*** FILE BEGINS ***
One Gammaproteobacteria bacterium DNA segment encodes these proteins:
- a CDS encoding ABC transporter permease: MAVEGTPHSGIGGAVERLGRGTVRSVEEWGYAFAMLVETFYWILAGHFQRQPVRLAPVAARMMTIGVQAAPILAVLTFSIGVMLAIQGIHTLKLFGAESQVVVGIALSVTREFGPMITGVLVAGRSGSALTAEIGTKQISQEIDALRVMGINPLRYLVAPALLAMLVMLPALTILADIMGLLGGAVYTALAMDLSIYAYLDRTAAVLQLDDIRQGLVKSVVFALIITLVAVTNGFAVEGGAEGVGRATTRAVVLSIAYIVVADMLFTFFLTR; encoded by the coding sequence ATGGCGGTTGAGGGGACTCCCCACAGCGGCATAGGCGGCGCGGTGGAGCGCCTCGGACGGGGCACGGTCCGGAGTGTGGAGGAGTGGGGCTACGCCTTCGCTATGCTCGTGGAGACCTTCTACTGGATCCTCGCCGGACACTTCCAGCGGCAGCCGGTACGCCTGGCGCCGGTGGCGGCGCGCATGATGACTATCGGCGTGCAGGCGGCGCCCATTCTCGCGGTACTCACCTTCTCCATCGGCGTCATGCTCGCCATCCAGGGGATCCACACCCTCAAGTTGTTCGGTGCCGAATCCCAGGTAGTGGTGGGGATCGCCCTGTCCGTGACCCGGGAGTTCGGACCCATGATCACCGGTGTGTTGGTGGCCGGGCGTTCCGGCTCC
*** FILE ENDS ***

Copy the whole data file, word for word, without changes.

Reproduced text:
One Gammaproteobacteria bacterium DNA segment encodes these proteins:
- a CDS encoding ABC transporter permease: MAVEGTPHSGIGGAVERLGRGTVRSVEEWGYAFAMLVETFYWILAGHFQRQPVRLAPVAARMMTIGVQAAPILAVLTFSIGVMLAIQGIHTLKLFGAESQVVVGIALSVTREFGPMITGVLVAGRSGSALTAEIGTKQISQEIDALRVMGINPLRYLVAPALLAMLVMLPALTILADIMGLLGGAVYTALAMDLSIYAYLDRTAAVLQLDDIRQGLVKSVVFALIITLVAVTNGFAVEGGAEGVGRATTRAVVLSIAYIVVADMLFTFFLTR; encoded by the coding sequence ATGGCGGTTGAGGGGACTCCCCACAGCGGCATAGGCGGCGCGGTGGAGCGCCTCGGACGGGGCACGGTCCGGAGTGTGGAGGAGTGGGGCTACGCCTTCGCTATGCTCGTGGAGACCTTCTACTGGATCCTCGCCGGACACTTCCAGCGGCAGCCGGTACGCCTGGCGCCGGTGGCGGCGCGCATGATGACTATCGGCGTGCAGGCGGCGCCCATTCTCGCGGTACTCACCTTCTCCATCGGCGTCATGCTCGCCATCCAGGGGATCCACACCCTCAAGTTGTTCGGTGCCGAATCCCAGGTAGTGGTGGGGATCGCCCTGTCCGTGACCCGGGAGTTCGGACCCATGATCACCGGTGTGTTGGTGGCCGGGCGTTCCGGCTCC